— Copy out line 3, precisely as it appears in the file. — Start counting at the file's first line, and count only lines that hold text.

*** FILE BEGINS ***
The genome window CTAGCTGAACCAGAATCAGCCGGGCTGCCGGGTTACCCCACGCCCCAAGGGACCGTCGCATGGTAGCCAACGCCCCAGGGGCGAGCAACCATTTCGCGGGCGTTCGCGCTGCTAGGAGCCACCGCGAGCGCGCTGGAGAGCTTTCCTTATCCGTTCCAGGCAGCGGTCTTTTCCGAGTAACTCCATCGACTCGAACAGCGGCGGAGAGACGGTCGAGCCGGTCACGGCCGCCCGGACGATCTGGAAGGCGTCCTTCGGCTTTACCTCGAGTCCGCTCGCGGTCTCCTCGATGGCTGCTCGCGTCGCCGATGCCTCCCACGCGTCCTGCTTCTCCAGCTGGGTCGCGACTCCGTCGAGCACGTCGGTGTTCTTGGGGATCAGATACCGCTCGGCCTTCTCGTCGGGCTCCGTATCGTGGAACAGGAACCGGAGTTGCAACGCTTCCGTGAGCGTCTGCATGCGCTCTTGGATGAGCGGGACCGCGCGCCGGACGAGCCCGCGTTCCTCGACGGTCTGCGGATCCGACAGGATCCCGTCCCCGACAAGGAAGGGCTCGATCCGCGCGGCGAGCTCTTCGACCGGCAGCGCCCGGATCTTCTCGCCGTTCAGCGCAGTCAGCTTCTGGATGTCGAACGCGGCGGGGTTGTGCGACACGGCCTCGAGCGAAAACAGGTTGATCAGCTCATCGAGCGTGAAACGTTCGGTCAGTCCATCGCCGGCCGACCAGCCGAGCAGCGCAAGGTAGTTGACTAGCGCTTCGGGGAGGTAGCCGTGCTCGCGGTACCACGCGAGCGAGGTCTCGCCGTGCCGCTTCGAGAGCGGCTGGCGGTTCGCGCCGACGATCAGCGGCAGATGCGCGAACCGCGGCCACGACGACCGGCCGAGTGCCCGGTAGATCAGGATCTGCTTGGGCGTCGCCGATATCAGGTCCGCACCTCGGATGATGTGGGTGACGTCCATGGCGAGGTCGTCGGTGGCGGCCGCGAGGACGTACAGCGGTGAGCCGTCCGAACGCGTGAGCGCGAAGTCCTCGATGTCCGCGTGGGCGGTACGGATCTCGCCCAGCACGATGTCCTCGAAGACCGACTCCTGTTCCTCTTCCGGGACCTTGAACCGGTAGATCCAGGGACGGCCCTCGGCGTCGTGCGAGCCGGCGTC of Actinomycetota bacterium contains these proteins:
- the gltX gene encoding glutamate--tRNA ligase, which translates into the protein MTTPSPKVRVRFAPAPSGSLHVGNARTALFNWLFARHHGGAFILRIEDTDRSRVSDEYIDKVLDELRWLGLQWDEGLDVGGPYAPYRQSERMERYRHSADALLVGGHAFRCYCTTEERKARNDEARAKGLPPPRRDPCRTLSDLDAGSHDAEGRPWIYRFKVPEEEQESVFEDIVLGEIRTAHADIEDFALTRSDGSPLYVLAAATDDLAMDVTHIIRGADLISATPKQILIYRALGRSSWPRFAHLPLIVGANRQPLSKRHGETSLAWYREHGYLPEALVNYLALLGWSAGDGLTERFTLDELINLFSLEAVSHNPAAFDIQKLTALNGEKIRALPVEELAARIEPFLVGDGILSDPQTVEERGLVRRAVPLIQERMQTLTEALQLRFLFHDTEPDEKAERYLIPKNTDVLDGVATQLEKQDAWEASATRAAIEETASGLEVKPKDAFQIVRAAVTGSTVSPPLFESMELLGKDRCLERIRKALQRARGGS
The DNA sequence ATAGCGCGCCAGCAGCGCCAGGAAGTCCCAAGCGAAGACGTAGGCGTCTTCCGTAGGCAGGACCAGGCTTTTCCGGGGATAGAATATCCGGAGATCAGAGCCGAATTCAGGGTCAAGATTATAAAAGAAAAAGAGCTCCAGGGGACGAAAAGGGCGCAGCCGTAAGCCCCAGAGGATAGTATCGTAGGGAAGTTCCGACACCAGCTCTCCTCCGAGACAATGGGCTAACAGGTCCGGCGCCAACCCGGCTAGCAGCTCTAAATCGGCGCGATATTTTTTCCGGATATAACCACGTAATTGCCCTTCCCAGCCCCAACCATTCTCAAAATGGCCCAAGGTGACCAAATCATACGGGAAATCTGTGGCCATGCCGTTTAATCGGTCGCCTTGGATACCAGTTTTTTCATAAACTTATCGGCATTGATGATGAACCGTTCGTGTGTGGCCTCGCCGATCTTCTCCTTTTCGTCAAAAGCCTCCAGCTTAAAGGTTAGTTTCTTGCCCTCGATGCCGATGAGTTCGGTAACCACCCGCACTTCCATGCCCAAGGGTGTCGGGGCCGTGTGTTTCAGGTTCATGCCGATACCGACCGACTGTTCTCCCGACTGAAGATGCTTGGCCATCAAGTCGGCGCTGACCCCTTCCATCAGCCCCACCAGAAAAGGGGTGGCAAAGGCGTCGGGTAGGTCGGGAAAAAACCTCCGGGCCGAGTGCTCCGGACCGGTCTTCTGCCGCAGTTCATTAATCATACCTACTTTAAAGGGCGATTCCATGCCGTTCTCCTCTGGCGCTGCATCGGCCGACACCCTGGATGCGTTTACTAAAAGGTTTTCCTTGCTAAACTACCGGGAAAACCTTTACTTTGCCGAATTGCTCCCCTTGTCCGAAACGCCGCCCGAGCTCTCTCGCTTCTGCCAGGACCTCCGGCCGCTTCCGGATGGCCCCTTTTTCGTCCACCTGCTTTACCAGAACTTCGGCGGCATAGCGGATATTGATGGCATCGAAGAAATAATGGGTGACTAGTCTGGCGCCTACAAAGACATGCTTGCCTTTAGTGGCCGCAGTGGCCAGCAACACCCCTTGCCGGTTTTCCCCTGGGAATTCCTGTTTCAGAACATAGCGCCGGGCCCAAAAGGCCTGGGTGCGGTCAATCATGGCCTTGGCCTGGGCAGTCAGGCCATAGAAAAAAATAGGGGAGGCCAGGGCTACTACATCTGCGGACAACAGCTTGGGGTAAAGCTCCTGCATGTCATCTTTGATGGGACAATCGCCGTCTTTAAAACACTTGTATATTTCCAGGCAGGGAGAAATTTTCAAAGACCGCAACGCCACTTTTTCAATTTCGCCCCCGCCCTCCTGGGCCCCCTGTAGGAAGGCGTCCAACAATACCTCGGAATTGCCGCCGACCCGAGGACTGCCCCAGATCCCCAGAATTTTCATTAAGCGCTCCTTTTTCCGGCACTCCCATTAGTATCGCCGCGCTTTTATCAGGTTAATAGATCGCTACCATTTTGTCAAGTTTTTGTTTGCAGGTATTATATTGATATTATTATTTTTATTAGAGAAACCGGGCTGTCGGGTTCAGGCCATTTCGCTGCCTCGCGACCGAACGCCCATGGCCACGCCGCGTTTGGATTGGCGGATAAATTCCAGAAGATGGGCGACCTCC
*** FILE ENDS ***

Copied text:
The DNA sequence ATAGCGCGCCAGCAGCGCCAGGAAGTCCCAAGCGAAGACGTAGGCGTCTTCCGTAGGCAGGACCAGGCTTTTCCGGGGATAGAATATCCGGAGATCAGAGCCGAATTCAGGGTCAAGATTATAAAAGAAAAAGAGCTCCAGGGGACGAAAAGGGCGCAGCCGTAAGCCCCAGAGGATAGTATCGTAGGGAAGTTCCGACACCAGCTCTCCTCCGAGACAATGGGCTAACAGGTCCGGCGCCAACCCGGCTAGCAGCTCTAAATCGGCGCGATATTTTTTCCGGATATAACCACGTAATTGCCCTTCCCAGCCCCAACCATTCTCAAAATGGCCCAAGGTGACCAAATCATACGGGAAATCTGTGGCCATGCCGTTTAATCGGTCGCCTTGGATACCAGTTTTTTCATAAACTTATCGGCATTGATGATGAACCGTTCGTGTGTGGCCTCGCCGATCTTCTCCTTTTCGTCAAAAGCCTCCAGCTTAAAGGTTAGTTTCTTGCCCTCGATGCCGATGAGTTCGGTAACCACCCGCACTTCCATGCCCAAGGGTGTCGGGGCCGTGTGTTTCAGGTTCATGCCGATACCGACCGACTGTTCTCCCGACTGAAGATGCTTGGCCATCAAGTCGGCGCTGACCCCTTCCATCAGCCCCACCAGAAAAGGGGTGGCAAAGGCGTCGGGTAGGTCGGGAAAAAACCTCCGGGCCGAGTGCTCCGGACCGGTCTTCTGCCGCAGTTCATTAATCATACCTACTTTAAAGGGCGATTCCATGCCGTTCTCCTCTGGCGCTGCATCGGCCGACACCCTGGATGCGTTTACTAAAAGGTTTTCCTTGCTAAACTACCGGGAAAACCTTTACTTTGCCGAATTGCTCCCCTTGTCCGAAACGCCGCCCGAGCTCTCTCGCTTCTGCCAGGACCTCCGGCCGCTTCCGGATGGCCCCTTTTTCGTCCACCTGCTTTACCAGAACTTCGGCGGCATAGCGGATATTGATGGCATCGAAGAAATAATGGGTGACTAGTCTGGCGCCTACAAAGACATGCTTGCCTTTAGTGGCCGCAGTGGCCAGCAACACCCCTTGCCGGTTTTCCCCTGGGAATTCCTGTTTCAGAACATAGCGCCGGGCCCAAAAGGCCTGGGTGCGGTCAATCATGGCCTTGGCCTGGGCAGTCAGGCCATAGAAAAAAATAGGGGAGGCCAGGGCTACTACATCTGCGGACAACAGCTTGGGGTAAAGCTCCTGCATGTCATCTTTGATGGGACAATCGCCGTCTTTAAAACACTTGTATATTTCCAGGCAGGGAGAAATTTTCAAAGACCGCAACGCCACTTTTTCAATTTCGCCCCCGCCCTCCTGGGCCCCCTGTAGGAAGGCGTCCAACAATACCTCGGAATTGCCGCCGACCCGAGGACTGCCCCAGATCCCCAGAATTTTCATTAAGCGCTCCTTTTTCCGGCACTCCCATTAGTATCGCCGCGCTTTTATCAGGTTAATAGATCGCTACCATTTTGTCAAGTTTTTGTTTGCAGGTATTATATTGATATTATTATTTTTATTAGAGAAACCGGGCTGTCGGGTTCAGGCCATTTCGCTGCCTCGCGACCGAACGCCCATGGCCACGCCGCGTTTGGATTGGCGGATAAATTCCAGAAGATGGGCGACCTCC